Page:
Reliance eyes top spot on energy map
Jamnagar, September 20 :
Roads to this semi-arid Gujarat district, south of the Gulf of Kutch, reverberates with hundreds of trucks all through the day as Reliance Petroleum Ltd (RPL) races ahead with the construction of a hi-tech refinery that will put the remote region in western India firmly on the world energy map.
“The civil construction work of the $6 billion project is currently running several weeks ahead of schedule,” according to Hital R Meswani, executive director of Reliance Industries Ltd (RIL), which holds around 80 per cent stake in the new project.
“Once the new refinery in the special economic zone is completed, together with our existing refinery here, ours will be the largest greenfield refinery in the world with 1.24 million barrels per day capacity,” Meswani told a group of visiting journalists.
“It will put India on the world energy map. It is a refinery based in India but meant for the West. Reliance’s new refinery will be one of the 30 odd refineries worldwide that would be designed to handle any kind of crude,” he said.
Presently ranking as the third largest refinery in the world, Reliance will occupy the top slot once the new refinery coming up in the same complex (though in a portion earmarked as special economic zone) is commissioned by December 2008, beating present leaders in Venezuela and South Korea.
Reliance Petroleum Ltd (RPL) is currently in talks with its foreign equity partner US energy major Chevron Corporation for firming up terms of cooperation for sourcing crude, marketing petroleum products and technology input. The details of a memorandum of understanding signed with Chevron, which has taken five per cent stake in the project and has option to take another 24 per cent, is presently being worked out, said Meswani.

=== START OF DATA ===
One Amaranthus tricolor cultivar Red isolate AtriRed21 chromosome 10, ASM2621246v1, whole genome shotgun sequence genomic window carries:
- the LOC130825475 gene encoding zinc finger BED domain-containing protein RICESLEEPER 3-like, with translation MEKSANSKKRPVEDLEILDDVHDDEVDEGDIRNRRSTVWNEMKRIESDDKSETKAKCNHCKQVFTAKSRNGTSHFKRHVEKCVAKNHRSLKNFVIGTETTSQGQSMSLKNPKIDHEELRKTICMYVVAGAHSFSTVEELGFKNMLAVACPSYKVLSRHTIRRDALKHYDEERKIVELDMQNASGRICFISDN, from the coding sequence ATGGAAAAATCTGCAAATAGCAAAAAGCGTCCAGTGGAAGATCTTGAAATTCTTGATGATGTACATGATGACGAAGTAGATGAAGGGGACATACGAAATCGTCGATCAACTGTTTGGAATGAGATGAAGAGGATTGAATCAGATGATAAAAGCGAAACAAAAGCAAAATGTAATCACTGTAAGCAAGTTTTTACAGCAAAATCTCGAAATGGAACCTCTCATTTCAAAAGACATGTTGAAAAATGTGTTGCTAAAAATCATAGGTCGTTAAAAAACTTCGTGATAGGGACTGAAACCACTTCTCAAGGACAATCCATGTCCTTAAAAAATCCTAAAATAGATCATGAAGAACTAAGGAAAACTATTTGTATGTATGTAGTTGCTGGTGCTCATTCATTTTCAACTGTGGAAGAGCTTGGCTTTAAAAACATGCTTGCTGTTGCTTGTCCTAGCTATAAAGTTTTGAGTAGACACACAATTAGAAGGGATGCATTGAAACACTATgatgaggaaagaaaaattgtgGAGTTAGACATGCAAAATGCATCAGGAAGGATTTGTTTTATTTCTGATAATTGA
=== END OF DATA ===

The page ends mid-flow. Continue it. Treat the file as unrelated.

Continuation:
The new refinery with 580,000 barrels per day capacity is being geared to handle the sourest of crude (API 24), but with lighter crude, the plant would be able to handle up to 660,000 barrels per day.
Reliance’s current 33 million tonnes refinery and petrochemical unit at its Jamnagar complex handles 660,000 barrel per day of heavy or sour crude (up to API 27) and is presently
exporting most of its products with margins of around $12 per barrel, which is three to four dollars more than the global best.
Being designed to produce the highest Euro IV grade petroleum products, RPL sees good potential to export petrol to the US and diesel to Europe. Reliance currently supplies various petroleum products to almost 30 countries including in the Middle East.
Considering that both the US and Europe have not set up any new refinery in the last few decades, RPL sees good demand for its products. Looking to further improve its margins, the new 27 million tonnes plant would have the largest facility for making alkylate, a premium gasoline blending stock, and also polypropylene capacity of 0.9 million tonnes, said Meswani.
“Considering that our product slate will be more, we should be earning higher margins than in the present refinery,” he said.